The term caesura is arguably one of the most fundamental parts of poetry and music. The expression refers to the planned pause, the interruption of a series of movements, which allows the trumpet player to catch his breath or the poet to sustain a suspension within a verse.
Mathias Malling Mortensen’s series of works conveys a reminiscing of a synesthetic experience initiated by the tones of Bill Evan’s album You must believe in spring from 1977.
In this exhibition of works, taking its title from Evan’s elusive piano, Malling Mortensen strips the canvas down and leaves the raw linen as the backdrop for a personal symphony of shapes. This allows Malling Mortensen’s alphabet of note symbols to ascent from the resonance created by the geometric shapes, forming silhouettes of Evan’s melancholic longing for spring. Following a tradition of artists’ use of abstract painting as a medium to articulate movement and progress, Malling Mortensen utilises a stringent pallet ranging from ultramarine to black, merely to be disturbed by large achromatic sections, in his study of the possibilities sustained in the intersection of music and art. This inextricable relationship has been actualized throughout art history, however Goethe’s comparison of the two drawn in a letter to the German composer Carl Friedrich Zetler in 1820, comes especially to mind regarding the series of works in question:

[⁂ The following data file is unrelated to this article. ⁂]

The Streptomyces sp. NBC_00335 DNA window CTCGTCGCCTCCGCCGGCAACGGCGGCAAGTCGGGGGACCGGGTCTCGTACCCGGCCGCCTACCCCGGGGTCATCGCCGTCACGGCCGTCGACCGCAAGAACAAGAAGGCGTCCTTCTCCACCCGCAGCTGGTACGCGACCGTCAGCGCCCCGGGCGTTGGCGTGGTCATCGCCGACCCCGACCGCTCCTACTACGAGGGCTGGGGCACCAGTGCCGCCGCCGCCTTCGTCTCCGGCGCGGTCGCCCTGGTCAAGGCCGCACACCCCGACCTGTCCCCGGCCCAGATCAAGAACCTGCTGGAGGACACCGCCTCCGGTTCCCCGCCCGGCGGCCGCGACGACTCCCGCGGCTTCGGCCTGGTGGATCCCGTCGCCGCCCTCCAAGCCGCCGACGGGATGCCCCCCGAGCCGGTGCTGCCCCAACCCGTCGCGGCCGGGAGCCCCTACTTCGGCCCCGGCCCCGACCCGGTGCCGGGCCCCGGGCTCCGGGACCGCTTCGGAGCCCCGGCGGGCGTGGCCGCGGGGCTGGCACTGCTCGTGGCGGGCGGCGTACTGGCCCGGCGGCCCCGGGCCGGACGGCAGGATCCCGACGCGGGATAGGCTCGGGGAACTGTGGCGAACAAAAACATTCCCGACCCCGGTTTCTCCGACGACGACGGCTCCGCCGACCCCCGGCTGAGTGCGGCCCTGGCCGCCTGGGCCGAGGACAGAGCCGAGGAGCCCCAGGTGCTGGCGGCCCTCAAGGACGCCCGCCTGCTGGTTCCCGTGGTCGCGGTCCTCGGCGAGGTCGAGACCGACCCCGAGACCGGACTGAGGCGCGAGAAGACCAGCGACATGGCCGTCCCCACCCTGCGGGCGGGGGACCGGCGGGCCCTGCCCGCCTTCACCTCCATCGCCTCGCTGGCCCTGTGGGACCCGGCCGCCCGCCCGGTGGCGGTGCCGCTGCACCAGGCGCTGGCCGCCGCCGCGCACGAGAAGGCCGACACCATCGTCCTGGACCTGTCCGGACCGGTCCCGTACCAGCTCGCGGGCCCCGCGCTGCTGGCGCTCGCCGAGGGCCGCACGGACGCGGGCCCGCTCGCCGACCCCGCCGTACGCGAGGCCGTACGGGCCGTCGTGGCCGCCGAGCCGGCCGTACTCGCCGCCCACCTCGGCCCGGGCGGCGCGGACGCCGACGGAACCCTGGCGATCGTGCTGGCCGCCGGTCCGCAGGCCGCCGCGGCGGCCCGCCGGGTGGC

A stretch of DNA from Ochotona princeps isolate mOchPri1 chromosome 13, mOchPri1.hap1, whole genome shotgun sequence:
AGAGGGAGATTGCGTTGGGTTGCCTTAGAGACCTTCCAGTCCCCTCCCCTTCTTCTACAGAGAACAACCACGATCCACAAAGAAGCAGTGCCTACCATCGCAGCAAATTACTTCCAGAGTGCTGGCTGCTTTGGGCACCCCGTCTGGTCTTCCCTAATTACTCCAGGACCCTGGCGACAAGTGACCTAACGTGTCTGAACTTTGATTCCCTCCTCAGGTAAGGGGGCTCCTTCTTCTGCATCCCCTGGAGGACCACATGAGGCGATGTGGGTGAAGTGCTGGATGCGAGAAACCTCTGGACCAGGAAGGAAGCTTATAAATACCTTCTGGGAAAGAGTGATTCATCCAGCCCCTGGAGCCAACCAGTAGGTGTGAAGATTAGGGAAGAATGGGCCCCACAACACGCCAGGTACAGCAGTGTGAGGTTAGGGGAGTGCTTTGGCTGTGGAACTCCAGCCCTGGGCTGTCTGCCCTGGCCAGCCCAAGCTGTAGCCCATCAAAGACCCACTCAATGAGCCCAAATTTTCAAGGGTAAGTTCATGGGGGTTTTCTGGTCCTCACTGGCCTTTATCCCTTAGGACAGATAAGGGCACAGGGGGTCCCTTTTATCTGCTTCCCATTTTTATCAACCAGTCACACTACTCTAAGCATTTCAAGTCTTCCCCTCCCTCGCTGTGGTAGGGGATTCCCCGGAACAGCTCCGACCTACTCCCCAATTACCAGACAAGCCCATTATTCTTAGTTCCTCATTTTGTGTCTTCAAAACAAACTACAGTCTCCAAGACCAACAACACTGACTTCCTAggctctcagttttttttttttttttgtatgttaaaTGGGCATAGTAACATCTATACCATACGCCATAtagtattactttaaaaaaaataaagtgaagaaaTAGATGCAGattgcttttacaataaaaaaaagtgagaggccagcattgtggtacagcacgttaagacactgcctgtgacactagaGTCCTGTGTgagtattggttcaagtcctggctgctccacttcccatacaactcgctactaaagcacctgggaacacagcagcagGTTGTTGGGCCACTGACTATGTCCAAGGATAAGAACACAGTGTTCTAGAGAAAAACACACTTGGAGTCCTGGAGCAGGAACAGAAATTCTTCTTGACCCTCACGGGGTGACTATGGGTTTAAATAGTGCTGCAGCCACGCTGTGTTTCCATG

“The visual symbol is at once effective and elusive; the musical symbol, by contrast is emancipated from its original source and merely triggers the imagination.”
Seen as a result of Malling Mortensen’s merging of the two artistic fields, we find a prevailing wish to construct a joined perception within the canvas. This is as much a product of the movement of the note transformed into a symbolic form, as it is a consequence of the recognition of the symbolic form’s capability to give the viewer a sense of timespan through the use of repetition.
 Bodly, Lorraine Byrne: Goethe and Zetler: Musical Dialogues, p. 9, New York: Routledge (2009) 2016
– Cecilie Marie Dalhoff, art historian